Harmonizing National Abortion and Pregnancy Prevention Laws and Policies for Sexual Violence Survivors with the Maputo Protocol: Proceedings of a 2016 Regional Technical Meeting in Sub-Saharan Africa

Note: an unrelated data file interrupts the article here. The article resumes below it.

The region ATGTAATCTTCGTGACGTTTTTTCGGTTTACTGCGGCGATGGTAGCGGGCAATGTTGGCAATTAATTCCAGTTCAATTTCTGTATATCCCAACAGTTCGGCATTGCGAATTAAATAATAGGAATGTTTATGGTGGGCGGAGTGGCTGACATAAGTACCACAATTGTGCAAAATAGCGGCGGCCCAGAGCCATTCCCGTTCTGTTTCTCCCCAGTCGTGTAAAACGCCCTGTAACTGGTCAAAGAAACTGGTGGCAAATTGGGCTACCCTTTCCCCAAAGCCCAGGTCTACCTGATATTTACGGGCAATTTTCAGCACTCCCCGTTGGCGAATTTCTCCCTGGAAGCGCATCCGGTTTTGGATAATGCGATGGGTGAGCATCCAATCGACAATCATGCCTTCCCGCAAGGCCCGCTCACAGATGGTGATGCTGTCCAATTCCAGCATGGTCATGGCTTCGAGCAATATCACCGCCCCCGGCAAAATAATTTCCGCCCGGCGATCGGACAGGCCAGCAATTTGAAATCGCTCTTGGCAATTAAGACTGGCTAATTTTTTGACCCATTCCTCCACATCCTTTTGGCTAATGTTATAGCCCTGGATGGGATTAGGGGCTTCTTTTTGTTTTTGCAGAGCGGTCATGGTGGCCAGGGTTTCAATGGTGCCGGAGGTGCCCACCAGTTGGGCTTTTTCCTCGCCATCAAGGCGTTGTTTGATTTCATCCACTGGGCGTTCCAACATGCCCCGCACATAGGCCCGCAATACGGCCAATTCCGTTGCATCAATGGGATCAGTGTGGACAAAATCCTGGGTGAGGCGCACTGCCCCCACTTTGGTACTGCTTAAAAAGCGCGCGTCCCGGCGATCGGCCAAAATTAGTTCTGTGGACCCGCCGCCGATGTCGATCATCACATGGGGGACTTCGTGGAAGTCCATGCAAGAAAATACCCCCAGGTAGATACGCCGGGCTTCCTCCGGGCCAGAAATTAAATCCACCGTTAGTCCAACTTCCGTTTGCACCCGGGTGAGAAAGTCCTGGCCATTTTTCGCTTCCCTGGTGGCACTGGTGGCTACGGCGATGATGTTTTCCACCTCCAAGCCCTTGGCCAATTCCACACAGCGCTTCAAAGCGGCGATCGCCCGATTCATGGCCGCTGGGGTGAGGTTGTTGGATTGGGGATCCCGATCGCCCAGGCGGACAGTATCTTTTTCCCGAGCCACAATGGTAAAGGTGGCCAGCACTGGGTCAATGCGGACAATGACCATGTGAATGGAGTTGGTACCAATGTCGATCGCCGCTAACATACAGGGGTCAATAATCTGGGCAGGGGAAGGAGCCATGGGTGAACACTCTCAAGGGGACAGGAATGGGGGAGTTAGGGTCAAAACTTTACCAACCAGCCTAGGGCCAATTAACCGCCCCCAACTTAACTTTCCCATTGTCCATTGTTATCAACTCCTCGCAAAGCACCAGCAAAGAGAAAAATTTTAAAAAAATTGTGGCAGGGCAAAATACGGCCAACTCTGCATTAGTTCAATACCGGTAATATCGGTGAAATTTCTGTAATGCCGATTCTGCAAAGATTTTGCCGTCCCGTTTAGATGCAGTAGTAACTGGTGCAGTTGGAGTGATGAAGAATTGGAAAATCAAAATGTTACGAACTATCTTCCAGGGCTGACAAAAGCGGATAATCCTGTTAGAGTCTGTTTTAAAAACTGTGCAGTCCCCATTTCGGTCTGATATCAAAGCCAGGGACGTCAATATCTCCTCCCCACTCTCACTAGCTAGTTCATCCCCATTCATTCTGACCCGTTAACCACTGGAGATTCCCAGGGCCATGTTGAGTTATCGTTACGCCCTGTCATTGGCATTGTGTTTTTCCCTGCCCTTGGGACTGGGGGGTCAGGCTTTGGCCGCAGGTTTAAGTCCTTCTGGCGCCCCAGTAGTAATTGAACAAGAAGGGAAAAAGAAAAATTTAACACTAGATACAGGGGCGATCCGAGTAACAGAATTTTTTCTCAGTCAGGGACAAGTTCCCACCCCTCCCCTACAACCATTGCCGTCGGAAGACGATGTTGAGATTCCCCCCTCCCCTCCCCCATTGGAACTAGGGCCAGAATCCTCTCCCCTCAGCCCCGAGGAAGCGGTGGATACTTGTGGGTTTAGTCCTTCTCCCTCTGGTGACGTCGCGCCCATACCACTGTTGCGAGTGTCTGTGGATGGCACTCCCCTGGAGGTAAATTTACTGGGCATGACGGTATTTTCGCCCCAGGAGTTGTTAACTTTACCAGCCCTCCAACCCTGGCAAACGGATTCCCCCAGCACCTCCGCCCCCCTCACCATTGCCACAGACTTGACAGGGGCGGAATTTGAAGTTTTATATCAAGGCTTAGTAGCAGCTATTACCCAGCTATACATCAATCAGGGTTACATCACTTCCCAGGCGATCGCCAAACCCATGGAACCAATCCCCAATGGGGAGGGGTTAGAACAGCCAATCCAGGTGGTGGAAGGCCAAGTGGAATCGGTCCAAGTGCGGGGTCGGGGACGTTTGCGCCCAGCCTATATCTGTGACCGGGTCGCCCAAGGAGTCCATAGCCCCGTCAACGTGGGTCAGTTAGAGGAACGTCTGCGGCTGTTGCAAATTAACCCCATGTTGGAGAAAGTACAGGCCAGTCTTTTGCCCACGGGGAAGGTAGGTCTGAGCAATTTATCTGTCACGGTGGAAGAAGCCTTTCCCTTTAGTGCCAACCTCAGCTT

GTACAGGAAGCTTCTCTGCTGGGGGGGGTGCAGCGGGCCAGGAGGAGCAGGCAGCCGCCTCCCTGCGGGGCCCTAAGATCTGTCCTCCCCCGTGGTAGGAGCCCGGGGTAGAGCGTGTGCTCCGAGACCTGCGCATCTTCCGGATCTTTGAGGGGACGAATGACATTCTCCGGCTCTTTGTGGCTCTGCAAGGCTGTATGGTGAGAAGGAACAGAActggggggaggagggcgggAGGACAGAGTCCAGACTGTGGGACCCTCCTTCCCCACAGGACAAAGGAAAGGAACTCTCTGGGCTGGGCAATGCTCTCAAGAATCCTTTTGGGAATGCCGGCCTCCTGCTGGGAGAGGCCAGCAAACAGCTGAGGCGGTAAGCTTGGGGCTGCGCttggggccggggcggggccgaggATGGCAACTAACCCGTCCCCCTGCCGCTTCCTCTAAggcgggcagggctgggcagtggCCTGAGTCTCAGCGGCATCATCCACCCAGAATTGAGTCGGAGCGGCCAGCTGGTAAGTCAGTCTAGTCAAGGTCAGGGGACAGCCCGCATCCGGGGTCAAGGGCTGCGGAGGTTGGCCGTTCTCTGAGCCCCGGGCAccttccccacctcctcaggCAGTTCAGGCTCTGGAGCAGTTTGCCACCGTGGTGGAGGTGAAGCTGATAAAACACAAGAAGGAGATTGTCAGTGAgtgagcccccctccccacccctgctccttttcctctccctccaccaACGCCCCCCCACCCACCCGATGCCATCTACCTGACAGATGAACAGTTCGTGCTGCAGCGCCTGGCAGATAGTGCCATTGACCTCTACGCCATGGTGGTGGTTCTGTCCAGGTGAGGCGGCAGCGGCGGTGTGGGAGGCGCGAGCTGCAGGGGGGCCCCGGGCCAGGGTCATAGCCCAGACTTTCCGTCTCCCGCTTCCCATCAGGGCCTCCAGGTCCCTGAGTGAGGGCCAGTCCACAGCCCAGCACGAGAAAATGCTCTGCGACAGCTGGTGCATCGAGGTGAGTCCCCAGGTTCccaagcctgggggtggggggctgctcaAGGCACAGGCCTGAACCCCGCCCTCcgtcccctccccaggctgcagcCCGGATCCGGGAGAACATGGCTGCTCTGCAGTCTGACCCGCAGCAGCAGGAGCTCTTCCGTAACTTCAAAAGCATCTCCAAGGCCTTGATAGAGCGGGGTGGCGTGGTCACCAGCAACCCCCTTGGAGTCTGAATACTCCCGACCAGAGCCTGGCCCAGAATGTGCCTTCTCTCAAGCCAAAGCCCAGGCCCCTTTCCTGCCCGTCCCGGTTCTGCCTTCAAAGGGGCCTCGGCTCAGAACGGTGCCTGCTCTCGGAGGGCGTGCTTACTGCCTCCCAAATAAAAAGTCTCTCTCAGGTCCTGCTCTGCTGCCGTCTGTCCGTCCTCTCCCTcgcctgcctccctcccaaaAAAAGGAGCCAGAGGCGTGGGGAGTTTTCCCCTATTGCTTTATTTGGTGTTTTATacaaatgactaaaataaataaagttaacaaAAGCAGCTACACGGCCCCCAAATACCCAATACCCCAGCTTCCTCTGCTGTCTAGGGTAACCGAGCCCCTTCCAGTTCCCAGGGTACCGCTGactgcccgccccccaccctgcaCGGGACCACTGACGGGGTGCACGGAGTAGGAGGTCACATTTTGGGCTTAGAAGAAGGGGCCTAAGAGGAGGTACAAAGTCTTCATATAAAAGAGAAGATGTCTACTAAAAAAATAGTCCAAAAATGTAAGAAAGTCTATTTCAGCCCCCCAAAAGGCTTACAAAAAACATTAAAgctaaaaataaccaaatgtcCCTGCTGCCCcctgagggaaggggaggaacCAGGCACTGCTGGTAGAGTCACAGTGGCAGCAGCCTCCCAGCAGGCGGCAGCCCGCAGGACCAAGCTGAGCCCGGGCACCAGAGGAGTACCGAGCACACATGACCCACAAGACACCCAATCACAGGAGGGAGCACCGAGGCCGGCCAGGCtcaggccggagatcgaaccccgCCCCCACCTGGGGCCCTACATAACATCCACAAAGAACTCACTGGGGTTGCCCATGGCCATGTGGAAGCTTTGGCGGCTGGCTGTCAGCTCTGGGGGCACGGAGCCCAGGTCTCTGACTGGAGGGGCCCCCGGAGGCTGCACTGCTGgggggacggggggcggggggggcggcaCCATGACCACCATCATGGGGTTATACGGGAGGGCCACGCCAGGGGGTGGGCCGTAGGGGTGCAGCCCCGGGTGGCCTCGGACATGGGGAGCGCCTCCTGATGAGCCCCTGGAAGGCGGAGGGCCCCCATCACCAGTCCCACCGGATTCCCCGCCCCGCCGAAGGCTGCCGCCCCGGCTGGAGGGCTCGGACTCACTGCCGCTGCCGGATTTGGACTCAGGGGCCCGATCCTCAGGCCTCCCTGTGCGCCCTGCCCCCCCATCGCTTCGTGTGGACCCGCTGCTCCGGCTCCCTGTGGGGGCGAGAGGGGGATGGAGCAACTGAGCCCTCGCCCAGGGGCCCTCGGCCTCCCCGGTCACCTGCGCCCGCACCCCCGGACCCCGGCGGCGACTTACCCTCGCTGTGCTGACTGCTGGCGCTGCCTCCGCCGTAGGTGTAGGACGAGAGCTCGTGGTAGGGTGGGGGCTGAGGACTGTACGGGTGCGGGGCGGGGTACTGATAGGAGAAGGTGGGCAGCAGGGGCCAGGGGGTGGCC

In April 2016, the Population Council, in partnership with the World Health Organization (WHO) and the International Consortium for Emergency Contraception, convened a regional meeting in Lusaka, Zambia, geared toward supporting countries in East and Southern Africa in meeting their obligations under the Maputo Protocol. These obligations include expanding access to women’s reproductive health services – especially women survivors of sexual violence. Government and civil society representatives from six countries participated: Botswana, Ethiopia, Kenya, Malawi, Rwanda, and Zambia. Countries were selected based on to their being priority settings for the projects that sponsored the meeting, coupled with the fact that they were each far enough along in addressing post-rape care to be able to develop concrete policy, programming, and/or legal action plans by the end of the meeting. The meeting was the first activity in a joint project of technical assistance by the conveners, aimed at strengthening access to comprehensive post-rape care for survivors of sexual violence. It aimed to sensitize Member States to their obligations under the Maputo Protocol to expand women’s access to emergency contraception (EC) and safe abortion services, and to inspire them to do so by providing information, research evidence, and a platform for discussion. The meeting deliberations fostered a better understanding of opportunities to broaden access to EC and safe abortion for survivors in the region. Discussions on EC in this regard centered on strengthening EC delivery in the clinical context, decentralizing EC services, increasing community awareness, and overcoming policy barriers. Safe abortion discussions focused primarily on legislation, policy, and integrating these services into existing services for sexual violence survivors. Country-specific action plans were developed to address gaps and weaknesses. The regional technical meeting concluded with a discussion of practical steps that participants could take to facilitate legal, policy, and program reform with respect to pregnancy prevention and safe abortion in their respective countries. The steps revolved around three mainly areas, namely: establishing an evidence base to inform action; creating forums for discussing the issues; and drafting action points to carry the momentum from the meeting forward. This paper details the proceedings from this regional technical meeting – proceedings that are of interest to the field of sexual and gender-based violence (and reproductive health, more broadly) as challenges faced by countries in implementing the Maputo Protocol are outlined, and evidence-informed and practice-based strategies for addressing these challenges are provided.